Peak Oil “Wilting Under Scrutiny”.  AOC Corrected on Climate Disinformation. 

In Home, News by wp_sysadmin

Today’s Key Takeaways:  Santos acquires partners on North Slope exploration leases.  Fundamentals or momentum driving oil prices?  Japan needs more LNG.  No quick fix for the energy transition. 


Santos, September 19, 2023

Consistent with its Alaska strategy to focus on the Pikka development, Santos today announced it will farm-down half of its working interest in 148 exploration leases (more than 270 thousand acres of State of Alaska lands) on the Alaska North Slope in an agreement with APA Alaska LLC1 and Lagniappe Alaska LLC2.

The leases are located on the eastern North Slope with multiple prospects in the late Cretaceous Brookian and Schrader Bluff formations. Under the terms of the farm-down agreement, initial activities during the exploration phase will be undertaken without cost to Santos.

Santos acquired the acreage as part of its merger with Oil Search in 2021. The farm-down is subject to customary government approvals.

Santos Managing Director and CEO Kevin Gallagher said he was delighted that Santos has been able to optimise its working interest in its Alaskan acreage in line with the strategy to focus on development of the Pikka project.

“I am pleased we’ve reached this agreement to farm down our exploration assets in Alaska. This transaction demonstrates the continued level of interest in exploration and development projects in the region, a tier one jurisdiction with supportive stakeholders and prospective undeveloped acreage,” Mr Gallagher said.

“We look forward to working with our partners on the North Slope and continuing to build strong relationships together as we continue to develop and optimise our Alaskan business.”

Following execution of the farm down agreement Santos working interest will be 25 percent.

1.      APA Alaska LLC is a subsidiary of APA Corporation

2.      Lagniappe Alaska, LLC is a subsidiary of Armstrong Oil & Gas.


Oil Heads For $100. Fundamentals Or Momentum Trading?
Michael Lynch, Forbes, September 20, 2023

The surge in oil prices caught some by surprise, but many observers had been warning for months of such an outcome, especially as the IEA repeatedly forecast market tightening in the second half of the year. Post-pandemic economic growth is expected to raise demand, OPEC+ quotas are restricting supply, war in the Ukraine has made Russian exports uncertain, and U.S. shale production appears to be slowing. What perplexed many is that all of this has been forecast for months but prices did not respond until recently.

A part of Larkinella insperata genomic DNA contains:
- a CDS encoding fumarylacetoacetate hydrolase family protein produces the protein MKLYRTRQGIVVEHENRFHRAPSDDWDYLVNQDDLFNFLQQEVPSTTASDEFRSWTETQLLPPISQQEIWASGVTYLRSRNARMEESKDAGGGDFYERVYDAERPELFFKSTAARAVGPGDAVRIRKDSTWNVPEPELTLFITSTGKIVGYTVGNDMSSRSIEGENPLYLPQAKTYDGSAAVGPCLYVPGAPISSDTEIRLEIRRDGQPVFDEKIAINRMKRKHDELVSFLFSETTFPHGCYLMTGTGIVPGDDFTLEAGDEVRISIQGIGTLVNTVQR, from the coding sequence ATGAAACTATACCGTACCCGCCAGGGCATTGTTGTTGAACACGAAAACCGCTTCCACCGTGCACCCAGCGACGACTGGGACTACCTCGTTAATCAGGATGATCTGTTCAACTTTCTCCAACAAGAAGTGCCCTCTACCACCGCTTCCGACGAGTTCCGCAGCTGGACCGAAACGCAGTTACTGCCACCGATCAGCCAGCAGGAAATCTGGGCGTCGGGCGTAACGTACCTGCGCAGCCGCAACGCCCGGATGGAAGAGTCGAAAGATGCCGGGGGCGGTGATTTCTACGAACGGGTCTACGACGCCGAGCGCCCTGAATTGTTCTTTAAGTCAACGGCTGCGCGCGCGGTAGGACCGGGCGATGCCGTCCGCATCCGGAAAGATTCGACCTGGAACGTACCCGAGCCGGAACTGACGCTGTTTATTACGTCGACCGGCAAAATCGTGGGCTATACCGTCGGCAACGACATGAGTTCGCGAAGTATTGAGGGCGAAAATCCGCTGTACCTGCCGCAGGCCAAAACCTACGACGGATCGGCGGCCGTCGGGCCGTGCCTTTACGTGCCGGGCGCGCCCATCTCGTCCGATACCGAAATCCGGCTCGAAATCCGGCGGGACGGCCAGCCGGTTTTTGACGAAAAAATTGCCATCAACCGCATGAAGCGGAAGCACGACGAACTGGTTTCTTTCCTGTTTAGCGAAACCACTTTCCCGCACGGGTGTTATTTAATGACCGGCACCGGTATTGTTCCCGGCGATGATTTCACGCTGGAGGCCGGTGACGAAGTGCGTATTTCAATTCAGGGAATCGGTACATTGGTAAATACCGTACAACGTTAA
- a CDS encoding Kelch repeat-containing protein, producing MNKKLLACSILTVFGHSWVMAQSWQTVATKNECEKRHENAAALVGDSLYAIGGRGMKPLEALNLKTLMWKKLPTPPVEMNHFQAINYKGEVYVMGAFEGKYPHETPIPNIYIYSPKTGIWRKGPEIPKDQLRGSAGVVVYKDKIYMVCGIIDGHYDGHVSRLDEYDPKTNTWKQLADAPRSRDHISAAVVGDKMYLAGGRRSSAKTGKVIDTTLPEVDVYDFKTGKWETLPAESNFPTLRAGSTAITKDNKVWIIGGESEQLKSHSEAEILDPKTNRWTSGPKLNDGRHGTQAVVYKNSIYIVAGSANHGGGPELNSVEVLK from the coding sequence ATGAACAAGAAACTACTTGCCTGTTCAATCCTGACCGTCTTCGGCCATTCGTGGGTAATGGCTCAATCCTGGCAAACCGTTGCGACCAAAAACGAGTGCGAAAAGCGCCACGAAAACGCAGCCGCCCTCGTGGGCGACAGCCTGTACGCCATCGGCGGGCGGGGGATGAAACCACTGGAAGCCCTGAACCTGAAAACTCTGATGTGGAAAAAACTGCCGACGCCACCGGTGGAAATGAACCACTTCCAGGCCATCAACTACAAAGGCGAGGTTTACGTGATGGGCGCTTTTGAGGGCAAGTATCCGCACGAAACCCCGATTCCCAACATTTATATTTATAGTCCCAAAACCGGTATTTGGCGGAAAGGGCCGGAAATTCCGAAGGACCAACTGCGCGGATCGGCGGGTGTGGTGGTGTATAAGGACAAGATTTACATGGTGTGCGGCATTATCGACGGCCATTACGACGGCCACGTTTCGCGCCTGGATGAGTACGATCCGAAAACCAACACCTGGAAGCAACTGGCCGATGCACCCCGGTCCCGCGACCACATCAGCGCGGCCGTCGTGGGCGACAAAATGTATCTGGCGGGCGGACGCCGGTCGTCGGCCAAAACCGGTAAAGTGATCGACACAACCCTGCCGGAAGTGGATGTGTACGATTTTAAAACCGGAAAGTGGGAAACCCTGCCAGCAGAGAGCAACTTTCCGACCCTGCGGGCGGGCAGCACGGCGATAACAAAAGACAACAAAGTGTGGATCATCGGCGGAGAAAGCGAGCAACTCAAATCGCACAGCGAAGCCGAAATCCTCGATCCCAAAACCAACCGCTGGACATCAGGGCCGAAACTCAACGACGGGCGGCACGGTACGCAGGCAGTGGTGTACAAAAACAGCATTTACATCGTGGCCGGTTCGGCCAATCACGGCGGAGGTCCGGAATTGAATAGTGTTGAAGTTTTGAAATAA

Of course, things have not played out as predicted by the IEA (note, they never do and never will, and not just for the IEA but everyone). The table below compares the IEA’s forecast from the January and September Oil Market Reports for Russian oil supply and Chinese oil demand and the revisions are significant—but offsetting. Russia supply is running about 1 mb/d ahead of earlier expectations, while Chinese demand is also about 700 tb/d higher.



Japan’s Dwindling LNG Inventories Could Prompt New Purchases
Stephen Stapczynski, Shoko Oda, BNN Bloomberg, September 20, 2023

 Japan’s liquefied natural gas inventories dropped to the lowest level in over a year-and-a-half and could push the nation’s utilities to buy more fuel ahead of winter.

Storage held by Japan’s power suppliers fell to 1.62 million tons as of Sept. 17, according to data compiled by the trade ministry. That’s the least since March 2022.

The country’s utilities have already started to stock up on gas ahead of winter with some LNG purchases from the spot market over the last few weeks. Any more prolonged effort to buy additional cargoes would help to tighten the global market and likely send prices higher.

Lingering hot weather has helped drain Japan’s stores of natural gas. The country’s Meteorological Agency forecasts temperatures to be warmer-than-normal across most areas through Oct. 15.

Spot power prices in the nation on Wednesday rose to the highest since February as utilities limit some electricity sales to help conserve gas supplies. Electricity sales volumes dipped 15% on Tuesday from a day earlier, falling well below demand, according to data from the Japan Electric Power Exchange.


Peak oil demand view ‘wilting under scrutiny,’ Aramco CEO says
Bloomberg, September 19, 2023

Continued usage makes it “dangerous” to try to phase out fossil fuels too quickly, Amin Nasser said.

Saudi Aramco CEO Amin Nasser said forecasts that oil usage will peak soon have been proven to be unrealistic.

“This notion is also wilting under scrutiny because it’s mostly being driven by policies rather than the proven combination of markets, competitive economics and technology,” Nasser said at the World Petroleum Congress in Calgary, Alberta.

Oil demand will rise to a record of 103 million to 104 million barrels a day in the second half of the year, he said. That continued usage makes it “dangerous” to try to phase out fossil fuels too quickly, he said.

“There is no quick fix” for the energy transition, Nasser said.